Disenfranchising people in prison cannot be justified
Boutros is the community organizing manager at Chicago Votes Action Fund. Desrosiers, a first-generation Haitian American, is the organization's policy associate.
It was late May in Springfield, and the Illinois Capitol saw more action than it had in the previous five months. Lawmakers and advocates alike rushed to tie up loose ends and pass crucial legislation before the May 31 deadline. Among the scene of suits, middle-aged lawmakers and an array of advocates were two 20-something Black and Brown lobbyists for Chicago Votes. If our identities themselves didn’t set us apart, our Gen Z interpretation of professional attire did.
We were just 20 votes away from advancing, from the House to the Senate, a bill that would restore voting rights to people currently in Illinois prisons. Between conversations with lawmakers and staffers, we spotted a representative who had yet to confirm his stance on the bill. We approached him and asked for his support, to which he replied, “I believe if you break the social contract, you should not have the right to vote.”
Hearing that justification immediately struck a chord within us. Disenfranchising people in prison on the basis of the social contract theory is a flawed argument that assumes the state is upholding its end of the deal. It’s not.
Social contract theory argues that the government guarantees certain rights and privileges in exchange for people obeying the government’s laws. It is an imaginary contract we all “signed” the moment we were born or stepped foot on U.S. soil.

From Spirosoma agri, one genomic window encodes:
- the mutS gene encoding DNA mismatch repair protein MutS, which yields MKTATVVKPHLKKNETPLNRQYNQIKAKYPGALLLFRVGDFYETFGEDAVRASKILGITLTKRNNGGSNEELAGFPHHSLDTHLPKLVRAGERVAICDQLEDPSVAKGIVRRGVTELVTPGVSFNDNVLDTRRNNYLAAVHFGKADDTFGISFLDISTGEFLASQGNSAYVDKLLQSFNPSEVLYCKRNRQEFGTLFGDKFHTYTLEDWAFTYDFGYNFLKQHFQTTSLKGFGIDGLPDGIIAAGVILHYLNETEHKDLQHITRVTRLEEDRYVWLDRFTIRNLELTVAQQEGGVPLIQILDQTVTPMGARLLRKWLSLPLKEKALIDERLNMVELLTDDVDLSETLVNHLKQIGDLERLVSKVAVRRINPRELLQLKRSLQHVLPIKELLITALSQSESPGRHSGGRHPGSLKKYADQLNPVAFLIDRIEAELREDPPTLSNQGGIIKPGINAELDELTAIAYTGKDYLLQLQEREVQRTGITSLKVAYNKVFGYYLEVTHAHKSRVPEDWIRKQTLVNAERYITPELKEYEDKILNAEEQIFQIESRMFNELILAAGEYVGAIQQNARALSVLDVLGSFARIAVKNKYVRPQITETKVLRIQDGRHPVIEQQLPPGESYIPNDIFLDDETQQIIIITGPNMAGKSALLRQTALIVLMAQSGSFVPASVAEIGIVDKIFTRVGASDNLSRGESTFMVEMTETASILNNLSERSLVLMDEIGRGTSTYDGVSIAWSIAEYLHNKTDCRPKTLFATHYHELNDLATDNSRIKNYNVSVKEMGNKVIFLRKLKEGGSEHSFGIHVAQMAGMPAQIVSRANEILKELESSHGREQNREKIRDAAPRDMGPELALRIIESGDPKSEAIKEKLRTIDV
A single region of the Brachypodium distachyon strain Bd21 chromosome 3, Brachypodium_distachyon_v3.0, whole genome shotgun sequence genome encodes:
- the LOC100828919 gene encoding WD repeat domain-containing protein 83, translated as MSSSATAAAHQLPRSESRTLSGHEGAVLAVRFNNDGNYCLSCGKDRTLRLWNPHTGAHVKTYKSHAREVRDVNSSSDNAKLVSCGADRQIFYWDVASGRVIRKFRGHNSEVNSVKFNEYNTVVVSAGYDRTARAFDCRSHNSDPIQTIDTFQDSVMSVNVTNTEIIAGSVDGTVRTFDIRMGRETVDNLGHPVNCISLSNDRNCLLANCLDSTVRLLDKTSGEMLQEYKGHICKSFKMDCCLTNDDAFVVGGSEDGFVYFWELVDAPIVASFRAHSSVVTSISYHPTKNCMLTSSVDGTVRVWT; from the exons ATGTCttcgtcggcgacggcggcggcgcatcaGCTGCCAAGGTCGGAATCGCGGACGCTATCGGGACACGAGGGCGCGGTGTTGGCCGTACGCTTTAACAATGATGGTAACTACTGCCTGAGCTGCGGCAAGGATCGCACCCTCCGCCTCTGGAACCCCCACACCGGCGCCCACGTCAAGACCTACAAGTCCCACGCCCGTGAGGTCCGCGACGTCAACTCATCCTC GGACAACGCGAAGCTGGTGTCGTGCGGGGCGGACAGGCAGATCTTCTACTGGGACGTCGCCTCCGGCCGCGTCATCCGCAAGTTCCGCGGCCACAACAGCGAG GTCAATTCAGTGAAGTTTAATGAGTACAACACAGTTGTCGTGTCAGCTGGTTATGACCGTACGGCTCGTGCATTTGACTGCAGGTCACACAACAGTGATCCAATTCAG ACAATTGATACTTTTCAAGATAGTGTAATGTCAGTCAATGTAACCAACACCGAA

But the state never provided these things to begin with and we have all been gaslighted and fooled into believing it is providing all these magnificent things for us. This is because if you are poor, of color, from an immigrant community, not a cis-white male, you probably are not receiving equal protection of the laws.
Let’s use incarceration as an example. According to the Bill of Rights, the state must guarantee several protections, including freedom from unreasonable searches and seizures, the right to due process, the right to a jury of one’s peers, freedom from excessive bail, and protection from cruel and unusual punishments. The government must guarantee these protections regardless of race.
Yet, in the United States, the average bail for someone charged with a felony is $10,000, costing the average incarcerated person eight months of income. That’s excessive bail. According to a Bureau of Justice Statistics survey, Black people are more likely than white or Latinx people to be the target of a traffic stop. Furthermore, while drug usage and distribution is consistent among races, Black people are roughly 2.6 times more likely to get arrested for drug crimes. Black and Latinx people are more likely to be excluded from a jury due to the disproportionate incarceration of people of color.
At every stage of the American legal system, the poor and people of color are harmed by the unequal protection and enforcement of laws. Simply put, the social contract is already broken and depriving people the right to vote based on that construct is unjust and racist.
People directly impacted by incarceration already know that they are not and have never been equally protected by the law. For lawmakers to stand on the social contract as a reason to disenfranchise citizens is morally flawed and factually incorrect.
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